AES256 Encryption: The server class works in two modes - encrypted mode and mixed mode. In encrypted mode, all clients must have the correct pre-shared key to connect. Connecting clients are required to register themselves with the server as either a session or a subsession immediately upon connection. If the server cannot decrypt this registration request with its own PSK, the connection is rejected and the client will simply be disconnected with no error message whatsoever. If the server can decrypt the registration request, it immediately changes the session PSK to a new randomly generated one using RNGCryptoServiceProvider.

LDAP Authentication: The server can be configured to require Windows authentication. Before connecting with your Client, enter credentials using the .Login(username, password) function. Credentials are immediately stored as encrypted strings, and passed to the server in the registration request. The server will attempt to authenticate the credentials against the domain the server machine is in, so sending a domain along with the username (i.e.: domain\username) is not necessary. If the server is not in a domain, it will attempt to authenticate against the windows workstation it is running on. If the client's authentication fails, it receives an "authentication failure" message, and is disconnected.

Mixed Mode vs Encrypted Mode: In mixed mode, clients can create encrypted sessions or subsessions if they choose. It's important to know that if a server is configured to require authentication, but not to require encryption and you create non-encrypted sessions or subsessions, then your Windows credentials are being sent as serialized strings - and this is not secure. If you configure the server to require authentication, use encryption also.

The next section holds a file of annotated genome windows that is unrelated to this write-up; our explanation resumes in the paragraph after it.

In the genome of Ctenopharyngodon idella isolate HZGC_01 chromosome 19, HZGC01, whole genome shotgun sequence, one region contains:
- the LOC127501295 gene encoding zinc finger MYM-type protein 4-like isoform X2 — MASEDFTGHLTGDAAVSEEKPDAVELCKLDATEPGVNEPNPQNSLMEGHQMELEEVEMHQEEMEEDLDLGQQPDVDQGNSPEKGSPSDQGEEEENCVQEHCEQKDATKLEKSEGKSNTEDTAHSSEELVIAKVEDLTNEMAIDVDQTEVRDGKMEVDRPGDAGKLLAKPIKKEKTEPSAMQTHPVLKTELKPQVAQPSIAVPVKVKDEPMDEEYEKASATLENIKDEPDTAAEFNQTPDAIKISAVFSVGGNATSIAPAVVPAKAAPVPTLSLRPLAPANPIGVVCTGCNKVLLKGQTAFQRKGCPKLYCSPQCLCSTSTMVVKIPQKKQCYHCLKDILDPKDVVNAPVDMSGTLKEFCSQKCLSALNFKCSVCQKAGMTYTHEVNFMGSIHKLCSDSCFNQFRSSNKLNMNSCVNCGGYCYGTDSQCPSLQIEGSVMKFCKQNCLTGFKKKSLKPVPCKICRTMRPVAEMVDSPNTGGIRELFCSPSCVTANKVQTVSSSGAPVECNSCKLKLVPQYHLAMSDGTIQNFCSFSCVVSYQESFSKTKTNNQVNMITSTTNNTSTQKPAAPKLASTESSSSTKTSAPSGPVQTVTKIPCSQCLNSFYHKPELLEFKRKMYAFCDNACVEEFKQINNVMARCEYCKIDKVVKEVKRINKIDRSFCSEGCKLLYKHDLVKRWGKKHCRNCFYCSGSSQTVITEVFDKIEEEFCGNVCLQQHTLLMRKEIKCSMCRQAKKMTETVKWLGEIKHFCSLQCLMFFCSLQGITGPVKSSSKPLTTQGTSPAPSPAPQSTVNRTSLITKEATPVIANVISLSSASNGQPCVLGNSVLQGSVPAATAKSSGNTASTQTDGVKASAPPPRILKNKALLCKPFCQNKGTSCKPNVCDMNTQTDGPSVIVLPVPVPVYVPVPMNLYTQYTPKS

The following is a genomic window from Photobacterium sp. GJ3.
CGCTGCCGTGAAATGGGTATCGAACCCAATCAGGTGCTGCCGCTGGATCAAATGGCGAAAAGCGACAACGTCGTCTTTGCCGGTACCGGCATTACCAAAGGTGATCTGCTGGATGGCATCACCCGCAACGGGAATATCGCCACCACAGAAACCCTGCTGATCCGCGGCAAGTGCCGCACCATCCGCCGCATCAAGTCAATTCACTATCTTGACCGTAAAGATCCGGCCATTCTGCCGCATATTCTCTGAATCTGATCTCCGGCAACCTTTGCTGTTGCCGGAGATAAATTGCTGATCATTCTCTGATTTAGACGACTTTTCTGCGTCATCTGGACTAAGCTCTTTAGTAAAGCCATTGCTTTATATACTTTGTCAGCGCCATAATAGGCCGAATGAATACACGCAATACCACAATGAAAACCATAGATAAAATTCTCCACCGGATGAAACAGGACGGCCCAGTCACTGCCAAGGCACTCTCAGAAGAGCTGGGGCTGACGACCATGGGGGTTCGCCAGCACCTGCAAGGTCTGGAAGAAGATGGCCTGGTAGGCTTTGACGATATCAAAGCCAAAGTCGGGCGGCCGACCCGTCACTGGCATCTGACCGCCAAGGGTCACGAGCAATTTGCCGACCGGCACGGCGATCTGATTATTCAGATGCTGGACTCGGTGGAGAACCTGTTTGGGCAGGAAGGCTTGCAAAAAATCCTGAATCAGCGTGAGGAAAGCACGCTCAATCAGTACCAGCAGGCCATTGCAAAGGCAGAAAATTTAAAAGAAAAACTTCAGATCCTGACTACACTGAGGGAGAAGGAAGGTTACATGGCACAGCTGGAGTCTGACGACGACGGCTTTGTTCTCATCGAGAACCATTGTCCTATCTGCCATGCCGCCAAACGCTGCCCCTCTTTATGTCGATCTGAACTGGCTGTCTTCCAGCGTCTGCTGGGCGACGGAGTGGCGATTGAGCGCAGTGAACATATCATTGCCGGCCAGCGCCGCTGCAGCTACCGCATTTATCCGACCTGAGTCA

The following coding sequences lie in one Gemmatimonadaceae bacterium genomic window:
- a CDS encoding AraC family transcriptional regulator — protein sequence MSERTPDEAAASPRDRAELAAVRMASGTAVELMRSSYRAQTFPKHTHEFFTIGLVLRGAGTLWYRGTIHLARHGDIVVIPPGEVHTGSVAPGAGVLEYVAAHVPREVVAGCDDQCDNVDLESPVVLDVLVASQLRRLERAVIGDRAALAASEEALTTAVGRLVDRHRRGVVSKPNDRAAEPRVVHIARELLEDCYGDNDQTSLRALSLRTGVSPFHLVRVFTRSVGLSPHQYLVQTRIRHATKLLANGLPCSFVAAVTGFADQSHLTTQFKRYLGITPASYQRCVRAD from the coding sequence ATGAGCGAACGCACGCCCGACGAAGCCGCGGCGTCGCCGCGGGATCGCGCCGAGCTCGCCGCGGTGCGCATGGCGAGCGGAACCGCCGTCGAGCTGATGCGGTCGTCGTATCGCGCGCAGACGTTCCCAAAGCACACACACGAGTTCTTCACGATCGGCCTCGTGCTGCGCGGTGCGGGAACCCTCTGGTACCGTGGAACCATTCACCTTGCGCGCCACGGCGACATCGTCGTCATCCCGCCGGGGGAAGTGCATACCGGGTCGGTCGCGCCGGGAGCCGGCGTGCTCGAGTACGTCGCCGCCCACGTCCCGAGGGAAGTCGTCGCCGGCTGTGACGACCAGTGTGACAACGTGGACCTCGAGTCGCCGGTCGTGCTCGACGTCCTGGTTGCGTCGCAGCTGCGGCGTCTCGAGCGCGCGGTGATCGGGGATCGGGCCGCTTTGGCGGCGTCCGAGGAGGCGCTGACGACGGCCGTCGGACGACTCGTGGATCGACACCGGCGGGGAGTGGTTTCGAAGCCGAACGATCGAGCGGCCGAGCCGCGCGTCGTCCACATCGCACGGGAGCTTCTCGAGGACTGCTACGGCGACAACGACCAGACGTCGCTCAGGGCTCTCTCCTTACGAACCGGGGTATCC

Files, Files and More Files: Concurrent File Transfers per Client

So you need to send a file. Ok, great - this library has you covered. Need to send two? Sure, of course. How would you like to send them - one at a time, or both at the same time? Or maybe three or four at the same time? It's completely up to you, and what you think your hardware can handle.

AbstractTcpLib sends files over subsessions. In fact, if you look at the Client class, you won't see a SendFile() or GetFile() function there at all - those functions live in the Session class. You create a file transfer by first creating a subsession or two. Then you get a reference to your subsessions (which are Session objects) by using Client.GetSubSession(), and then call Session.SendFile() or Session.GetFile().

You can create as many as you like, and you can transfer files between your Client and your Server, or between your Client and another connected client.

To transfer files between clients, create a linked subsession first. Then get a reference to it using Client.GetSubSession() the same way you would any other subsession.

Subscribing to File Transfer Events: There are three delegates to subscribe to when initiating or receiving a file transfer: TransferProgress(Uint16 percentComplete), TransferError(String errorMessage), and TransferComplete(). I believe this is self explanatory, and they work the way you think they will. If you have any questions, please feel free to ask.

Files are transferred using the FileTransfer class. During a transfer, a file transfer object will be associated with each end of a subsession. Subscribing to the Server.receivingAFile(FileTransfer) or Client.receivingAFile(FileTransfer) delegate will allow you to become aware of when you are receiving a file, and you can also subscribe to the transferProgress, transferError and transferComplete delegates on the fileTransfer object so you can track the progress of the incoming file. If you don't want to allow the transfer to continue, you can always .Cancel() the transfer on the receiving end before it completes.

Some Details